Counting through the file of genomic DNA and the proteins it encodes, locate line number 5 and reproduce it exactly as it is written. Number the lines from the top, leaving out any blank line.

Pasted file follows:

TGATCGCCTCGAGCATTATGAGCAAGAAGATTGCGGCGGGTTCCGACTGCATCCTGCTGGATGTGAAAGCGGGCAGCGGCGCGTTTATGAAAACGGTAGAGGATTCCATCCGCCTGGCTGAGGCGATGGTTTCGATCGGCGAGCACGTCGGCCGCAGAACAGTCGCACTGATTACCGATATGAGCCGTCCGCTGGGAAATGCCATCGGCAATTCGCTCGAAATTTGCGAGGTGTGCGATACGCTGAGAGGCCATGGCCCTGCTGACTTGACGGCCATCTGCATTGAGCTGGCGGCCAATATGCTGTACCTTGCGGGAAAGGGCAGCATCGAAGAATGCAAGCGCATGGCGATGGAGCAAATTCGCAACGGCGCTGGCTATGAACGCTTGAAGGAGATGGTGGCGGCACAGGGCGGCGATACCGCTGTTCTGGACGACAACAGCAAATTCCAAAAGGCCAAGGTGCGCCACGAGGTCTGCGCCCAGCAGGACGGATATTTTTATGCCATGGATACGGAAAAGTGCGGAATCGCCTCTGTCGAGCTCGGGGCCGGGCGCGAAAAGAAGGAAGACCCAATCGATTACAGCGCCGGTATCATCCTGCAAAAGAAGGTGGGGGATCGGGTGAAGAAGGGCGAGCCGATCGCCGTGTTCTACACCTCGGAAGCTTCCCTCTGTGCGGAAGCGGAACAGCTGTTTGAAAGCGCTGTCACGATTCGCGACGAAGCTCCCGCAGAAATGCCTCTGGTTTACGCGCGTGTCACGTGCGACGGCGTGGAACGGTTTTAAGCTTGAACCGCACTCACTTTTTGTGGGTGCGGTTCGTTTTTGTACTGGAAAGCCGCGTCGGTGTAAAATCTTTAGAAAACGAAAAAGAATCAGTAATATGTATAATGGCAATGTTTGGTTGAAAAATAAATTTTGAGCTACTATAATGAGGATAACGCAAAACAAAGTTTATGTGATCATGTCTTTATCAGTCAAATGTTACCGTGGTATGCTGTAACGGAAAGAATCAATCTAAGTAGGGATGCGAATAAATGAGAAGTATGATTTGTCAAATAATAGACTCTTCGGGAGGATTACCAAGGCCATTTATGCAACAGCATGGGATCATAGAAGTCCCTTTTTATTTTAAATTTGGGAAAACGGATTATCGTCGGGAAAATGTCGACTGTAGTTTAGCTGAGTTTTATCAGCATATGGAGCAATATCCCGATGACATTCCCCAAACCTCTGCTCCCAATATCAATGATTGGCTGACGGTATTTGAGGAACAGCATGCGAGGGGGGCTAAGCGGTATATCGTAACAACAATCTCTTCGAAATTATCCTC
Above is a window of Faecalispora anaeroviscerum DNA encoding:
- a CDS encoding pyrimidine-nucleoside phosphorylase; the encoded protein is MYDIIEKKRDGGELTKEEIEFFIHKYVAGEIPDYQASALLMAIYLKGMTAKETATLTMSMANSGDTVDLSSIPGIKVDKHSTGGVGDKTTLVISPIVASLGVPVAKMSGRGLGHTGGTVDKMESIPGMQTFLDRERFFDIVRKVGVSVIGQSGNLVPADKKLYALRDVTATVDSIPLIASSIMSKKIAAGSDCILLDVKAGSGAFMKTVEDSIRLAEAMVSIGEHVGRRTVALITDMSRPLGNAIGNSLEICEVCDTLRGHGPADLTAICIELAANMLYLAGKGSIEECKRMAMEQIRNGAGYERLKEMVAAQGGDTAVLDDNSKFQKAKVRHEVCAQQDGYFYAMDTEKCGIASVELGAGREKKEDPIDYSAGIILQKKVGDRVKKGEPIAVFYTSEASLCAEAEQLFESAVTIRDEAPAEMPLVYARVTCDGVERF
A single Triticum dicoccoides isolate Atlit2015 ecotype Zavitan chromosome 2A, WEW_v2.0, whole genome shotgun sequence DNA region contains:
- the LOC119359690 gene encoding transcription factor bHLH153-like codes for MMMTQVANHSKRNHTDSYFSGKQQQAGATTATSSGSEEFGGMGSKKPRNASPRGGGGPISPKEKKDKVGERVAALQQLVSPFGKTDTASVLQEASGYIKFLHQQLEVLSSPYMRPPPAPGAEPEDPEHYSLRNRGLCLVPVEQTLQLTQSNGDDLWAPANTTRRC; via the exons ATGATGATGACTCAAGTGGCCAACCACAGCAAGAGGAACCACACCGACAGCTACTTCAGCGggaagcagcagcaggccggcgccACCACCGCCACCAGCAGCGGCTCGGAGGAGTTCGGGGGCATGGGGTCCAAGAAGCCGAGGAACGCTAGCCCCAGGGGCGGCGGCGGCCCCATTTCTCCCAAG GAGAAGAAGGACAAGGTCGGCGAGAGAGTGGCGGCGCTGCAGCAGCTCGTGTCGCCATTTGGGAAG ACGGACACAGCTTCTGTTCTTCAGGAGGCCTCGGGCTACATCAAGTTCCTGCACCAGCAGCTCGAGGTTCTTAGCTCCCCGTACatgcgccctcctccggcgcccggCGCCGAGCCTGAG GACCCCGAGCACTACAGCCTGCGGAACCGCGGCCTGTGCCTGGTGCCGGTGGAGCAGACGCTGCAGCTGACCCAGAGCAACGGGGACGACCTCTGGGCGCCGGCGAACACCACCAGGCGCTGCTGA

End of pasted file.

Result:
- the LOC119359690 gene encoding transcription factor bHLH153-like codes for MMMTQVANHSKRNHTDSYFSGKQQQAGATTATSSGSEEFGGMGSKKPRNASPRGGGGPISPKEKKDKVGERVAALQQLVSPFGKTDTASVLQEASGYIKFLHQQLEVLSSPYMRPPPAPGAEPEDPEHYSLRNRGLCLVPVEQTLQLTQSNGDDLWAPANTTRRC; via the exons ATGATGATGACTCAAGTGGCCAACCACAGCAAGAGGAACCACACCGACAGCTACTTCAGCGggaagcagcagcaggccggcgccACCACCGCCACCAGCAGCGGCTCGGAGGAGTTCGGGGGCATGGGGTCCAAGAAGCCGAGGAACGCTAGCCCCAGGGGCGGCGGCGGCCCCATTTCTCCCAAG GAGAAGAAGGACAAGGTCGGCGAGAGAGTGGCGGCGCTGCAGCAGCTCGTGTCGCCATTTGGGAAG ACGGACACAGCTTCTGTTCTTCAGGAGGCCTCGGGCTACATCAAGTTCCTGCACCAGCAGCTCGAGGTTCTTAGCTCCCCGTACatgcgccctcctccggcgcccggCGCCGAGCCTGAG GACCCCGAGCACTACAGCCTGCGGAACCGCGGCCTGTGCCTGGTGCCGGTGGAGCAGACGCTGCAGCTGACCCAGAGCAACGGGGACGACCTCTGGGCGCCGGCGAACACCACCAGGCGCTGCTGA